Nor were Merkel and Macron the only Europeans shocked by this regime. “Donald Trump’s Europe tour leaves leaders strangely shaken,” the Guardian headlined, with NATO’s secretary-general, the prime minister of Montenegro and the Belgian prime minister publicly registering degrees of insult and shock. A U.S. State Department official, off the record, said to the Daily Beast, When it comes to diplomacy, President Trump is a drunk tourist. Loud and tacky, shoving his way around the dance floor. He steps on others without realizing it.”

Some “huge success”!!

Why would a Trump supporter in a Red State care about all this gossip? After all, those offended leaders are foreigners, and not only that, they’re Europeans. Devout Christians from the Bible belt have been reared on the belief that you can’t trust Europeans. They’re atheists, Euro-trash, and globalists, in favor of homosexuality, abortion and trade deals that rip off America—in other words, the enemy.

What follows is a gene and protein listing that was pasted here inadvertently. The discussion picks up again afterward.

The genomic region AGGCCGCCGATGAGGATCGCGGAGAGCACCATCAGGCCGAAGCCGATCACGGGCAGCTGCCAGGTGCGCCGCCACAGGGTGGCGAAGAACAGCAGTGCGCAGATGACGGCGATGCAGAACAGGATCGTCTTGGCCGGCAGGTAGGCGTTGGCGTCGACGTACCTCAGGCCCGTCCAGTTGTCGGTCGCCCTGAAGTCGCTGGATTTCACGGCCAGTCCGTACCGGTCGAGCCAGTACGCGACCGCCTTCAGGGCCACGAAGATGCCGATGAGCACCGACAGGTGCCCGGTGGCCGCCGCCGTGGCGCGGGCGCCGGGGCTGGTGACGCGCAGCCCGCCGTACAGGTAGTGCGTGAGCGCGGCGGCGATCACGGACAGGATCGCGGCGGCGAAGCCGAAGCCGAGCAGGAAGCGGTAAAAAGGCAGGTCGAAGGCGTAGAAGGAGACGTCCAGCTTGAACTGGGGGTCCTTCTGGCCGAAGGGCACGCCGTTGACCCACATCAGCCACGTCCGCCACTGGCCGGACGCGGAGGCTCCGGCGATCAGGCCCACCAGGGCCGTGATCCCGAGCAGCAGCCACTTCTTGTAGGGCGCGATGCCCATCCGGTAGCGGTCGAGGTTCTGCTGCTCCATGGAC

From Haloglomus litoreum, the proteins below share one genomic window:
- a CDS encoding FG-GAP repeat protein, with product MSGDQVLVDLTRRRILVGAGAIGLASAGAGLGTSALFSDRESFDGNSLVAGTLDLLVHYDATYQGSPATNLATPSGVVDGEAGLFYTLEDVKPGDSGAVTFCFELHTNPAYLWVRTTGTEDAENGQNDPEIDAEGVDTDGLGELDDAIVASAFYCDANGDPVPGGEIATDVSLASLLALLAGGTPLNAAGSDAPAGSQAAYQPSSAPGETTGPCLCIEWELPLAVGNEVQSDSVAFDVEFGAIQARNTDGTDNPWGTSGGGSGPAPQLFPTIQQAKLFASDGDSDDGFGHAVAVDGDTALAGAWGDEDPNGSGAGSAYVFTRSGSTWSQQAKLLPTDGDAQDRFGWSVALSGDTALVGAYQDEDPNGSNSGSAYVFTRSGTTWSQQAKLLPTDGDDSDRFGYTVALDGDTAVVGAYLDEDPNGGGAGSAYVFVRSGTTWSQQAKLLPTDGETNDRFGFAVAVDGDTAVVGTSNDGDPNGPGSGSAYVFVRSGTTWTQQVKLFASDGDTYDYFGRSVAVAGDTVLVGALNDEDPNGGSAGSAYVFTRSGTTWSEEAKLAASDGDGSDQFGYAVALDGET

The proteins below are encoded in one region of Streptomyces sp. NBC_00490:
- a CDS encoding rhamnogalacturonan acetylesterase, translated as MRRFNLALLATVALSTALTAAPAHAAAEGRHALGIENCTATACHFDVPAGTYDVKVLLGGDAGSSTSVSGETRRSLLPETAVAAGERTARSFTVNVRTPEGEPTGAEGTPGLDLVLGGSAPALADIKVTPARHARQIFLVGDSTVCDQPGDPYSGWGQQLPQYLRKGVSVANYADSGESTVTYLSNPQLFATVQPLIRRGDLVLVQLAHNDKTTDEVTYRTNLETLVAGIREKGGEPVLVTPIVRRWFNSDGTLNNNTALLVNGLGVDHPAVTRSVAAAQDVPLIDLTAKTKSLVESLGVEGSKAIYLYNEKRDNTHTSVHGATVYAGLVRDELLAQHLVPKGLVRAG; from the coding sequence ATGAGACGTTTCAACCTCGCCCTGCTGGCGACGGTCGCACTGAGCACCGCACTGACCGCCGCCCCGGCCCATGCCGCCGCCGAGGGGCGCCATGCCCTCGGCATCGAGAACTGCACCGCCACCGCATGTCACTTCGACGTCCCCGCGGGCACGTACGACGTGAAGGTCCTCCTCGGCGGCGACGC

History loves symbols: Hitler at Nuremberg, being hailed by 100,000 Nazis in the “ice cathedral” of Leni Reifenstahl’s spotlights; JFK declaring “Ich bein ein Berliner” at the height of the Cold War; that lone Chinese protester in Tiananmen Square facing down the tanks. Trumpism, too, now has its symbol: those Trump-supporting white supremacists marching in Virginia earlier this month, chanting “Russia is our friend.”